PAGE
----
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Louisiana Law Review Comment – A Gunman’s Paradise: How Louisiana Shields Concealed Handgun Permit Holders While Targeting Free Speech and Why Other States Should Avoid the Same Misfire

I am pleased to share my Comment published in Louisiana Law Review Volume 75, Issue 2. Below is a brief summary of my Comment followed by a citation. The Comment itself begins with the “Introduction” section. You may need to click “continue reading” at the bottom of this post in order to read the entire Comment.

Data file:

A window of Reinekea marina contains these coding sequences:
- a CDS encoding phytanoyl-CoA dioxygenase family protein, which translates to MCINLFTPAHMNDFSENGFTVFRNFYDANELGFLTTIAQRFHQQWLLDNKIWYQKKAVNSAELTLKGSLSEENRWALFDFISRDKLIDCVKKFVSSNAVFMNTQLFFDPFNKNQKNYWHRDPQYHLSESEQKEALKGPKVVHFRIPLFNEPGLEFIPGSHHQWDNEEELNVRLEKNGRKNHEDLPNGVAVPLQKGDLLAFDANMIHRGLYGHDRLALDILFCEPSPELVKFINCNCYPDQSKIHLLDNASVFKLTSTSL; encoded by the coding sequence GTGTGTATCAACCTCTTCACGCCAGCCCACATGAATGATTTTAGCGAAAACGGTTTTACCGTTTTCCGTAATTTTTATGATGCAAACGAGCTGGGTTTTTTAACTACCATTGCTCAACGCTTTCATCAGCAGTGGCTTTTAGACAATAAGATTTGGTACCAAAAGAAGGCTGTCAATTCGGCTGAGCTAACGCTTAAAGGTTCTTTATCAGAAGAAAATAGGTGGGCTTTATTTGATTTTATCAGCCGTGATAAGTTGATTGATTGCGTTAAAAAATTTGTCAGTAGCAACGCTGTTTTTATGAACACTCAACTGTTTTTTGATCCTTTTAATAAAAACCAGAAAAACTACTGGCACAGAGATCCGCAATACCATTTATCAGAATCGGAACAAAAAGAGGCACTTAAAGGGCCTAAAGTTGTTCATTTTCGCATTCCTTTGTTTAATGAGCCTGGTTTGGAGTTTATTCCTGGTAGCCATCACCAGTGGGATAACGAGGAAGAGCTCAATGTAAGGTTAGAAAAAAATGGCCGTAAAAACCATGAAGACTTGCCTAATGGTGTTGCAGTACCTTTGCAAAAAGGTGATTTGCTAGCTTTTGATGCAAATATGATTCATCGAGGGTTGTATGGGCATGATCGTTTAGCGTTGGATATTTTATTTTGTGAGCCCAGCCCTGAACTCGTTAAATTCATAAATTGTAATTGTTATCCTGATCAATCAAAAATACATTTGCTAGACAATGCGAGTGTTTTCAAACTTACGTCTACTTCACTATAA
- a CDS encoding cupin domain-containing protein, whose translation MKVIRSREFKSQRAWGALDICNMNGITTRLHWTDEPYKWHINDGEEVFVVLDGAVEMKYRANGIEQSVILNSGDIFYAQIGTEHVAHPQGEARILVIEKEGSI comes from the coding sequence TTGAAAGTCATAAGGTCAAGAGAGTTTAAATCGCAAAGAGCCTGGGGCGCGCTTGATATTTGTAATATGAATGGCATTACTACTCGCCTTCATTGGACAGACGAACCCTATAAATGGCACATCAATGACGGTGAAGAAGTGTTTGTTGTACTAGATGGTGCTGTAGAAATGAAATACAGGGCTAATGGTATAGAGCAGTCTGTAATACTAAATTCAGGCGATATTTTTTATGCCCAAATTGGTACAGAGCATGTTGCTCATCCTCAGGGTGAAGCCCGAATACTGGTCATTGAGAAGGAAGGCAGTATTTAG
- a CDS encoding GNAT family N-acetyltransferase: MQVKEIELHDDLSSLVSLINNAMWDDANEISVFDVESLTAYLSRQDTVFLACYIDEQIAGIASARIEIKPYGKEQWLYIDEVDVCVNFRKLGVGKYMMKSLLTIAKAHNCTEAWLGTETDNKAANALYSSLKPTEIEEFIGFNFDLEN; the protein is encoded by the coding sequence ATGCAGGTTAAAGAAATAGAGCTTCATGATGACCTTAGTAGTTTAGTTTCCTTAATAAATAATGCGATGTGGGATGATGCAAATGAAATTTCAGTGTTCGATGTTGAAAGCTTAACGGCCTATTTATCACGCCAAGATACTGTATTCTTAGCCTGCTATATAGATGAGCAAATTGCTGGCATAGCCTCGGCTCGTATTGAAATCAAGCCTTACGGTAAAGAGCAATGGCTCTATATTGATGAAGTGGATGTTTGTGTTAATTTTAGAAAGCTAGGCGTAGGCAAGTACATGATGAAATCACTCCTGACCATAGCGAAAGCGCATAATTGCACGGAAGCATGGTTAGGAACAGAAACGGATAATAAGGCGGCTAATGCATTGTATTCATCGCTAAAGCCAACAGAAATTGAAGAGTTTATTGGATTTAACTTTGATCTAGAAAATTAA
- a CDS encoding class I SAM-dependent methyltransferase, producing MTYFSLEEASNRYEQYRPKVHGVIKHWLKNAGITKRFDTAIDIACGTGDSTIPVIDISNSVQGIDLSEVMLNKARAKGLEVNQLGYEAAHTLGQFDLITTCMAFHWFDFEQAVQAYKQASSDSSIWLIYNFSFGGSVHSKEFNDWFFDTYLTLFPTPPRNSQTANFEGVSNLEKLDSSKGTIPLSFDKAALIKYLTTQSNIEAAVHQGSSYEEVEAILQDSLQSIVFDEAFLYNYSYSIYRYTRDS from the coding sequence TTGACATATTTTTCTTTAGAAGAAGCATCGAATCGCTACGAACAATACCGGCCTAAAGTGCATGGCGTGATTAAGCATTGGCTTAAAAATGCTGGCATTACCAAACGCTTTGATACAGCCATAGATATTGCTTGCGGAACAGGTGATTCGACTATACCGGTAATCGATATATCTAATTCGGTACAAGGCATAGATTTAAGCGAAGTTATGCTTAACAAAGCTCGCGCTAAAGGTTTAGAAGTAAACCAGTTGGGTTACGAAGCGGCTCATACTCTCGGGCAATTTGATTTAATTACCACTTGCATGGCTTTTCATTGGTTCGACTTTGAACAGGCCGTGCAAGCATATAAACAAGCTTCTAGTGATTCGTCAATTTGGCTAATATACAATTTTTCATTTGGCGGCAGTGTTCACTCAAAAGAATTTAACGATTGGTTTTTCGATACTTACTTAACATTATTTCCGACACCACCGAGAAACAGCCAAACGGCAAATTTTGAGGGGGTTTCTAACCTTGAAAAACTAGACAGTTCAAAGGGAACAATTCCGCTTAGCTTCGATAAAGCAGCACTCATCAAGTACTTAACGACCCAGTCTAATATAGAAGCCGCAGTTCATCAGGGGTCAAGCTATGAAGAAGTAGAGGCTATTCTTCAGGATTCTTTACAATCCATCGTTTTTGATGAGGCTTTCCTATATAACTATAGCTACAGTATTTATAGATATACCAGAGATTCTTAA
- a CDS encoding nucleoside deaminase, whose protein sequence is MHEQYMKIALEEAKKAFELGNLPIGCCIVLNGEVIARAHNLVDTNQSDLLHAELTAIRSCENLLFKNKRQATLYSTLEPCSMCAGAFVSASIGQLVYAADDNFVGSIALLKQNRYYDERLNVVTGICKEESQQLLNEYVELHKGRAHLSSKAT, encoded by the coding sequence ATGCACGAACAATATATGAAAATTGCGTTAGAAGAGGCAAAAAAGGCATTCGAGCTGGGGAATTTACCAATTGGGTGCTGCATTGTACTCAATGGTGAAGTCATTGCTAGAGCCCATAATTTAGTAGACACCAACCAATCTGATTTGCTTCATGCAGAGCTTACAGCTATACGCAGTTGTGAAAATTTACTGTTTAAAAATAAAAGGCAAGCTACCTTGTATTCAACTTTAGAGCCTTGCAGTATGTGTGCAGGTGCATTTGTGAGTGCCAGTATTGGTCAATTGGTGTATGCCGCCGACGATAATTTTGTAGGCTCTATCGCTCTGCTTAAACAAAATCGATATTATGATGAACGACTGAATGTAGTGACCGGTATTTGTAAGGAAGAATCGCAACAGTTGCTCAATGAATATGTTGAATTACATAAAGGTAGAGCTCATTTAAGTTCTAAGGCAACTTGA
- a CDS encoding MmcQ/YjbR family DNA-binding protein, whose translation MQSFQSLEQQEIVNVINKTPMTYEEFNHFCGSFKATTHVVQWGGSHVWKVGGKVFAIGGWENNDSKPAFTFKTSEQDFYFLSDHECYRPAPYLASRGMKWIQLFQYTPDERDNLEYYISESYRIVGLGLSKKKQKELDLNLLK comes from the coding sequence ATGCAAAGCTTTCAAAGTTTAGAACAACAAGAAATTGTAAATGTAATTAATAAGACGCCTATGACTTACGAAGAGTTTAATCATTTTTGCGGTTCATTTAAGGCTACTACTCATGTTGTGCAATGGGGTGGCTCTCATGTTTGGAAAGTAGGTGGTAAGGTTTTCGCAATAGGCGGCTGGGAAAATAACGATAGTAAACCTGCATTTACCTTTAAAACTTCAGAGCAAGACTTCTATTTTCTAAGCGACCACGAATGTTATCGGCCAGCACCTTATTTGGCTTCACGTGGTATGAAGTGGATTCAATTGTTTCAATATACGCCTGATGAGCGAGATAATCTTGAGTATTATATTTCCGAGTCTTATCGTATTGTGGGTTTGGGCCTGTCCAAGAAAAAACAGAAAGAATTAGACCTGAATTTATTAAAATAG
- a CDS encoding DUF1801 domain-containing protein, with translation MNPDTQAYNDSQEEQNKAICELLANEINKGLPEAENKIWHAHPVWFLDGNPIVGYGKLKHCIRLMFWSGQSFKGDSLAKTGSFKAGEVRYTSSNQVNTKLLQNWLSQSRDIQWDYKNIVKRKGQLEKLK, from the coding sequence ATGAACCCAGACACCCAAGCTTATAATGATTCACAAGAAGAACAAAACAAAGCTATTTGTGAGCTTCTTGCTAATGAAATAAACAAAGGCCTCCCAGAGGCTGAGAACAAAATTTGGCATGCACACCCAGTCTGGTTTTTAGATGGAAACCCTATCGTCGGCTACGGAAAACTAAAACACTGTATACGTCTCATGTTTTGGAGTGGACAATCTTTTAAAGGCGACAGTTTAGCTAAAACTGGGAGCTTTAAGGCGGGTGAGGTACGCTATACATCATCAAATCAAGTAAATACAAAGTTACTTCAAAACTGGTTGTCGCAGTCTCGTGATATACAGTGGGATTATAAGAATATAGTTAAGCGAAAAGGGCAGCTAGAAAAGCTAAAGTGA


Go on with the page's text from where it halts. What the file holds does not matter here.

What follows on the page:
Summary: This Comment provides a legal analysis of a law passed by the Louisiana Legislature in 2013 that imposes criminal penalties against government employees, the press, and citizens for releasing, disseminating, or making public information regarding concealed handgun permit ownership. The law has been named “Louisiana’s Ban on Gun Permit Speech” for purposes of this Comment. Part I discusses the development of concealed handgun permit laws in America and how the surge in handgun permits has led to increased investigations of state permit schemes by the press. It further considers how this amplified attention has resulted in permit holders expressing privacy concerns and how many state legislatures have responded to these worries by limiting public access to permit records. Part II then examines the history of gun laws in Louisiana and explores the legislative history of Louisiana’s Ban on Gun Permit Speech. Part III addresses the law’s constitutionality in the context of First Amendment jurisprudence and analogous privacy precedent from the United States Supreme Court and concludes that Louisiana’s Ban on Gun Permit Speech violates the First Amendment of the United States Constitution and Article I, Section 7, of the Louisiana Constitution because it infringes on the constitutional protections against punishment for truthful speech about matters of public concern. Finally, Part IV demonstrates the negative effects of Louisiana’s Ban on Gun Permit Speech and advocates for other state legislatures to abide by the Constitution and refuse to adopt laws criminalizing gun speech.